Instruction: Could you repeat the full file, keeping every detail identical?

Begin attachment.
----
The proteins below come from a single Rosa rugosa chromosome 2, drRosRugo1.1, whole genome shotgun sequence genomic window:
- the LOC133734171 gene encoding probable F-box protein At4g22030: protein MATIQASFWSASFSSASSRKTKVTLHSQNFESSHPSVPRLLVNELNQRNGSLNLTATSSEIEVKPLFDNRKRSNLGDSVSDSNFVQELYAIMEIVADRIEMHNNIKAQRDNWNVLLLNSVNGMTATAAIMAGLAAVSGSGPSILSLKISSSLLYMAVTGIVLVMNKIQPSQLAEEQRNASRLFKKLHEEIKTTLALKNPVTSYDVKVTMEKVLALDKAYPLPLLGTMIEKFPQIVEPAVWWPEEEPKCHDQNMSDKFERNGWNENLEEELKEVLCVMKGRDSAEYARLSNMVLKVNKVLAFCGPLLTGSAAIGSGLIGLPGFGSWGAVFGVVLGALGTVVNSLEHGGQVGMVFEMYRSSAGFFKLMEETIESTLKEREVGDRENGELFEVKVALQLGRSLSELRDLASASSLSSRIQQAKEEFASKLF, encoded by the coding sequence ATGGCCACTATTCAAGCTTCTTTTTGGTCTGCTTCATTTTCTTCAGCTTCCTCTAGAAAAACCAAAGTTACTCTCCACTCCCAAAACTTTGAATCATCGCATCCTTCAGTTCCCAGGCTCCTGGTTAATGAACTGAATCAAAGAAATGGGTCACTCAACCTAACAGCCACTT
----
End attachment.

The proteins below come from a single Rosa rugosa chromosome 2, drRosRugo1.1, whole genome shotgun sequence genomic window:
- the LOC133734171 gene encoding probable F-box protein At4g22030: protein MATIQASFWSASFSSASSRKTKVTLHSQNFESSHPSVPRLLVNELNQRNGSLNLTATSSEIEVKPLFDNRKRSNLGDSVSDSNFVQELYAIMEIVADRIEMHNNIKAQRDNWNVLLLNSVNGMTATAAIMAGLAAVSGSGPSILSLKISSSLLYMAVTGIVLVMNKIQPSQLAEEQRNASRLFKKLHEEIKTTLALKNPVTSYDVKVTMEKVLALDKAYPLPLLGTMIEKFPQIVEPAVWWPEEEPKCHDQNMSDKFERNGWNENLEEELKEVLCVMKGRDSAEYARLSNMVLKVNKVLAFCGPLLTGSAAIGSGLIGLPGFGSWGAVFGVVLGALGTVVNSLEHGGQVGMVFEMYRSSAGFFKLMEETIESTLKEREVGDRENGELFEVKVALQLGRSLSELRDLASASSLSSRIQQAKEEFASKLF, encoded by the coding sequence ATGGCCACTATTCAAGCTTCTTTTTGGTCTGCTTCATTTTCTTCAGCTTCCTCTAGAAAAACCAAAGTTACTCTCCACTCCCAAAACTTTGAATCATCGCATCCTTCAGTTCCCAGGCTCCTGGTTAATGAACTGAATCAAAGAAATGGGTCACTCAACCTAACAGCCACTT